The Fear Factor

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Scripture: Luke 7:36-37

The Lament: Why We Build the Wall by Anaïs Mitchell ft. Greg Brown

Take It Further: “A Letter to My Next-door Neighbor” by Gabrielle Redcay

Dear Neighbor,

May I be honest for a minute? I’m afraid of you.

It doesn’t even have that much to do with you. Every time we interact—however few and brief
those interactions may be—you seem nice enough. We’ve talked about the weather; we’ve
exchanged names; we’ve greeted each other when our paths cross. All the things “good
neighbors” are supposed to do.

Just to be clear, I’m not afraid of you in the maybe-you’re-a-murderer type of way.

It’s the unknown. It’s my own insecurity. Like a lion circling my heart and thoughts, that fear
lingers. It grips me. It immobilizes me.

No fence separates us, no wall. But that lion keeps me trapped.

I want to talk to you, and not because I want to exchange surface-level quips about the weather.
That’s for meteorologists. No, I want to get to know you. How do you spend your days? What
about life makes you inexplicably happy, and what makes your blood boil? Are you searching for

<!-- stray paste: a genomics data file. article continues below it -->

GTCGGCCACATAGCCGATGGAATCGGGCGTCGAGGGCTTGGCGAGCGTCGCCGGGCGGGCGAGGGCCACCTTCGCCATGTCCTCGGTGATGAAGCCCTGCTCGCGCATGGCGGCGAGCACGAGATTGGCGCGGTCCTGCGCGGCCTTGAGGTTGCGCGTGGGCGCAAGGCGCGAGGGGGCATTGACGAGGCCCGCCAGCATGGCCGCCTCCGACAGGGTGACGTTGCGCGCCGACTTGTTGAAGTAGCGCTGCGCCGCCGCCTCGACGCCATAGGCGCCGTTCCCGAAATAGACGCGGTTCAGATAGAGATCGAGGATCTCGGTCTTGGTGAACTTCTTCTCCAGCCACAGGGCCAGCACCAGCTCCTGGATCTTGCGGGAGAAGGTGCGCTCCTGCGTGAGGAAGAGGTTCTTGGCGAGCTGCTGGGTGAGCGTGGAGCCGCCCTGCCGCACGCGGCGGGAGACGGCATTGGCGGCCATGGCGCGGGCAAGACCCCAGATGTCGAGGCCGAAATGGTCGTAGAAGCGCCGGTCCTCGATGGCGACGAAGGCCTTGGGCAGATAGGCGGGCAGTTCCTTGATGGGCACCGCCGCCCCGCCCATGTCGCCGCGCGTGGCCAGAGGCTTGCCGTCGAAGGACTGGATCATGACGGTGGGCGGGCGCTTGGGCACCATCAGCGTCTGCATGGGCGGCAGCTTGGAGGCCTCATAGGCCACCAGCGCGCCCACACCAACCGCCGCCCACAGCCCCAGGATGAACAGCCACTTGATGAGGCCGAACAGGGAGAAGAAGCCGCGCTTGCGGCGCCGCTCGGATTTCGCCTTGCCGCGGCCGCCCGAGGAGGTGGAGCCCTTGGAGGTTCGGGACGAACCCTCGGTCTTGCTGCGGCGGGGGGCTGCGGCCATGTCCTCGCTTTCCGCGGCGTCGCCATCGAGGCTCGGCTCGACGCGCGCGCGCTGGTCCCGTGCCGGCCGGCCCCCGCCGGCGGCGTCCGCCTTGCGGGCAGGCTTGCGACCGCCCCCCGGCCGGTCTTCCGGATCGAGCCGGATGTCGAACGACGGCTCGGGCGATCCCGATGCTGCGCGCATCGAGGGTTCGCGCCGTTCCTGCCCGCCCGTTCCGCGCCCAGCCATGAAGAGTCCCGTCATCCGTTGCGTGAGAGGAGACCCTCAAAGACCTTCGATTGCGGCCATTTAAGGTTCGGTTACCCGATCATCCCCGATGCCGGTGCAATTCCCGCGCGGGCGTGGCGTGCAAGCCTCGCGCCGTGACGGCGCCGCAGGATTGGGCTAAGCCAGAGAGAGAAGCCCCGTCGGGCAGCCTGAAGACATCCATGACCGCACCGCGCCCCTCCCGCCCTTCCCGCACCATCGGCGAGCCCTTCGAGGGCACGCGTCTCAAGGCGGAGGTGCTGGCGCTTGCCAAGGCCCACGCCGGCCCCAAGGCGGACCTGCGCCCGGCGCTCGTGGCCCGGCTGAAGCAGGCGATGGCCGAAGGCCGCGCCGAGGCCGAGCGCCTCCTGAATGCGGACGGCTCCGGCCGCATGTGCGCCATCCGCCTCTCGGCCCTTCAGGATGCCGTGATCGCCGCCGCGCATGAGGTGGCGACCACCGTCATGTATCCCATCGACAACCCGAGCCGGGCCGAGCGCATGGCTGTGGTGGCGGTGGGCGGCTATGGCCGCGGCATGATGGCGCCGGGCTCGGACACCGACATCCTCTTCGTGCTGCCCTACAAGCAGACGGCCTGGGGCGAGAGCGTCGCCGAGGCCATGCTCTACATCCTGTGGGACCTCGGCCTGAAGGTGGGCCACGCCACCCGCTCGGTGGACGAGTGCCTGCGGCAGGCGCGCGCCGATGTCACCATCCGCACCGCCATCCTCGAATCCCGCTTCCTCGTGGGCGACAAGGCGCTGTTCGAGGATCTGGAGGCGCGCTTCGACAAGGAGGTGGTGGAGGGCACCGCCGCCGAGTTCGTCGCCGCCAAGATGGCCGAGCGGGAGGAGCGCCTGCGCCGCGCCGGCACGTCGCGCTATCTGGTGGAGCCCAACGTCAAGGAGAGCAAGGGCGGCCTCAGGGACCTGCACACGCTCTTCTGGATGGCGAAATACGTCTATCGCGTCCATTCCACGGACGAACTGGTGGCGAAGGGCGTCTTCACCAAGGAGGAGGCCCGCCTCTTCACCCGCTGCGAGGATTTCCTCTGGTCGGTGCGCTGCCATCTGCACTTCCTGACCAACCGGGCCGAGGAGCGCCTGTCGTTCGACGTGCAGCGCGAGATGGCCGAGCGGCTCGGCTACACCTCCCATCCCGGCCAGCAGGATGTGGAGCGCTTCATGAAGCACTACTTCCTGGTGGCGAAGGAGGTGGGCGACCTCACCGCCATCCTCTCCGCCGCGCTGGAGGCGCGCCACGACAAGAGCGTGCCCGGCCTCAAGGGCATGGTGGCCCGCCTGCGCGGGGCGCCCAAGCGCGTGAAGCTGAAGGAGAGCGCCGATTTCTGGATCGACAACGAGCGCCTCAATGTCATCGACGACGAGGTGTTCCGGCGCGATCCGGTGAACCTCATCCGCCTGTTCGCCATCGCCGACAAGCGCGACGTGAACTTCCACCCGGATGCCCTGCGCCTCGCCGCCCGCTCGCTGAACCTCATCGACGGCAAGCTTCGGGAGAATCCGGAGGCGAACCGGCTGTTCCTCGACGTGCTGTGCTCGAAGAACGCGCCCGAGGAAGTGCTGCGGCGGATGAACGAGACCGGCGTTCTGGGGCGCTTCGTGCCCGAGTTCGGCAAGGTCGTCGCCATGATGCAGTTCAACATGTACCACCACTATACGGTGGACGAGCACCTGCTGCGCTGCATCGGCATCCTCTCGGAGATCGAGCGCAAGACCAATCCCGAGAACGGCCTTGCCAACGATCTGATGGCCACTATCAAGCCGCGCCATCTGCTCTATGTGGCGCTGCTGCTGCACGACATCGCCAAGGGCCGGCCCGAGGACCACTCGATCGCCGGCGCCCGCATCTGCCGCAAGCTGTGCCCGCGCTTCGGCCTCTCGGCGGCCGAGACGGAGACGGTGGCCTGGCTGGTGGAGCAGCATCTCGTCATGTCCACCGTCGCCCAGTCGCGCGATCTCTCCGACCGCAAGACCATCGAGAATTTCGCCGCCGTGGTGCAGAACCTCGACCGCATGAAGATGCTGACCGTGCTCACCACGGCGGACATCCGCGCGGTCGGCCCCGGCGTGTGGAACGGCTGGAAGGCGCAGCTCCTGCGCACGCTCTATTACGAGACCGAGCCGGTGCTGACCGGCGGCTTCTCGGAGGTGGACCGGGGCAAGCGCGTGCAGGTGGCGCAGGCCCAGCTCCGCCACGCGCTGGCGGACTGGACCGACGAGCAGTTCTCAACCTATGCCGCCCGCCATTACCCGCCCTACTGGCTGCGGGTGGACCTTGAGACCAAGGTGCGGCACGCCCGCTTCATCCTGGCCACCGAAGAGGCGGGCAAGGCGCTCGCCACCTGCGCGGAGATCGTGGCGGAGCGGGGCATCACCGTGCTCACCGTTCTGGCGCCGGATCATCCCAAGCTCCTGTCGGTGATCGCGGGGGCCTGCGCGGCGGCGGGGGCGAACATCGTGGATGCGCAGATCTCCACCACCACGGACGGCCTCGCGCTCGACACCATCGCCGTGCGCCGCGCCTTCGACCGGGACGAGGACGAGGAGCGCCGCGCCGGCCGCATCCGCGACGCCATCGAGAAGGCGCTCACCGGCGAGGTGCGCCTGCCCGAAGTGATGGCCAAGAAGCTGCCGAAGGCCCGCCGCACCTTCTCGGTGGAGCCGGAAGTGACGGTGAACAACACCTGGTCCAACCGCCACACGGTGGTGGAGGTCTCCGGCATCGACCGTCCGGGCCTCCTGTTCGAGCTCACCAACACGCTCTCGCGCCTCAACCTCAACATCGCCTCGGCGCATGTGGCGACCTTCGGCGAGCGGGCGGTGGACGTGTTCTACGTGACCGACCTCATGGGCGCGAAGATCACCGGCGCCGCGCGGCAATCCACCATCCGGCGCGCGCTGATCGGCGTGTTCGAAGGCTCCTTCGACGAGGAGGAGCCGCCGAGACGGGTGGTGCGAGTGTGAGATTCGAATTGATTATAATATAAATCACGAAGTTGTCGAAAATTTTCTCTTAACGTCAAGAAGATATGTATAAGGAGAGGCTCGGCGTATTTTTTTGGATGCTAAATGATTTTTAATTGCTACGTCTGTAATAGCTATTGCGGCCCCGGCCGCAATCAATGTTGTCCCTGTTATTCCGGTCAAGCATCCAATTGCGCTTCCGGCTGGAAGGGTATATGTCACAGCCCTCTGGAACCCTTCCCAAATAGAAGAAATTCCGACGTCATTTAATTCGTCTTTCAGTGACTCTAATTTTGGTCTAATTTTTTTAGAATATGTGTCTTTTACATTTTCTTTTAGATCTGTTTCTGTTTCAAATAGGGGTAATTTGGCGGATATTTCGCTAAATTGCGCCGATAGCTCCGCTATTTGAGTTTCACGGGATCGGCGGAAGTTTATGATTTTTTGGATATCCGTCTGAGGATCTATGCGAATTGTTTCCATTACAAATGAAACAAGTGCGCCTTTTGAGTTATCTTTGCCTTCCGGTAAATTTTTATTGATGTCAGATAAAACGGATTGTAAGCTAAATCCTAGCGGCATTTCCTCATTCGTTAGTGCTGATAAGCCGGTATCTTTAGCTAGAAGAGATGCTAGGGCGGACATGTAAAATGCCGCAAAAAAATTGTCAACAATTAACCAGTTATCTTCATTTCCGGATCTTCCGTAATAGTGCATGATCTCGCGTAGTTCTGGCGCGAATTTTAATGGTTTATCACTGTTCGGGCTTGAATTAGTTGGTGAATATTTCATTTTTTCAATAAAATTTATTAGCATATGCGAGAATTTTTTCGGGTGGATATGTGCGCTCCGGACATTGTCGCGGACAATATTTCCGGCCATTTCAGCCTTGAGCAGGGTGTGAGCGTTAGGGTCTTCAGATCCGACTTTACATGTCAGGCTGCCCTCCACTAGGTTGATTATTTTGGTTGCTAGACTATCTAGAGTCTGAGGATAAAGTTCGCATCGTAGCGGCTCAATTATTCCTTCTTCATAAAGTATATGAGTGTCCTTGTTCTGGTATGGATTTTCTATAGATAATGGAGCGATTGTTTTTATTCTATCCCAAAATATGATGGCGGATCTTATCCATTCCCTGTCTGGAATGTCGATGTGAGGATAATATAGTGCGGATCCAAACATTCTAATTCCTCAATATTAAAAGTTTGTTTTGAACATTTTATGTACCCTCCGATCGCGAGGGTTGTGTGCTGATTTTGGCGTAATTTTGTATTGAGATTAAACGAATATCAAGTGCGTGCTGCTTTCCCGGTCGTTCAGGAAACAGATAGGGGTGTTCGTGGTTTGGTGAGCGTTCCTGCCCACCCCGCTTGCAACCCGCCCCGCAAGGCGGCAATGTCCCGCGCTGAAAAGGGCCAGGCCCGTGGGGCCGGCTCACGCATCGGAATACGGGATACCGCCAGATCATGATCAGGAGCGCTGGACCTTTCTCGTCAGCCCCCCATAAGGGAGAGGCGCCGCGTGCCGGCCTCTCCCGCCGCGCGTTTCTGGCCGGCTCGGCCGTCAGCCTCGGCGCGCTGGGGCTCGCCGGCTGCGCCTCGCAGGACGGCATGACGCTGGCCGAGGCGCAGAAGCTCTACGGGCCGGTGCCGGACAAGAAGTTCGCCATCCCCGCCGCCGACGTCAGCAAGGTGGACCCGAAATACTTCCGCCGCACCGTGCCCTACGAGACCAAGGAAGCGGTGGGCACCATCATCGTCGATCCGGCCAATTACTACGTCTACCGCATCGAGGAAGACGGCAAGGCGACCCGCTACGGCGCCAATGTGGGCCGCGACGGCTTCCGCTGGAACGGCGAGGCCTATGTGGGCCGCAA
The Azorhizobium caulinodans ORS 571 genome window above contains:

peace and purpose?

I want you to know that I genuinely care, and not to manipulate you into caring about me in
return. I want you to feel seen, known, and loved because Someone did that for me—and it
changed my life.

He gave me a seat at His table, even though I didn’t know what to say or how to act. He invited
me into His Kingdom, and He’s made a home in my hurting heart. He offers a seat at the table
and a place in His Kingdom to you, too.

Do you know this good news? Do you know Him?

I’m ashamed to say I don’t know. We haven’t talked about it. Instead, we talk about the weather,
traffic, and that yappy dog across the street. The lion doesn’t prowl around such meaningless
conversation. He’s perfectly comfortable with that talk—talk that makes me feel like a good
neighbor, but that carries no eternal significance.

Can I start tearing down the invisible fence that separates us? I claim to love people of every
nation, tribe, and language. But I’m still learning to love the people right next door.

Your Next-door Neighbor


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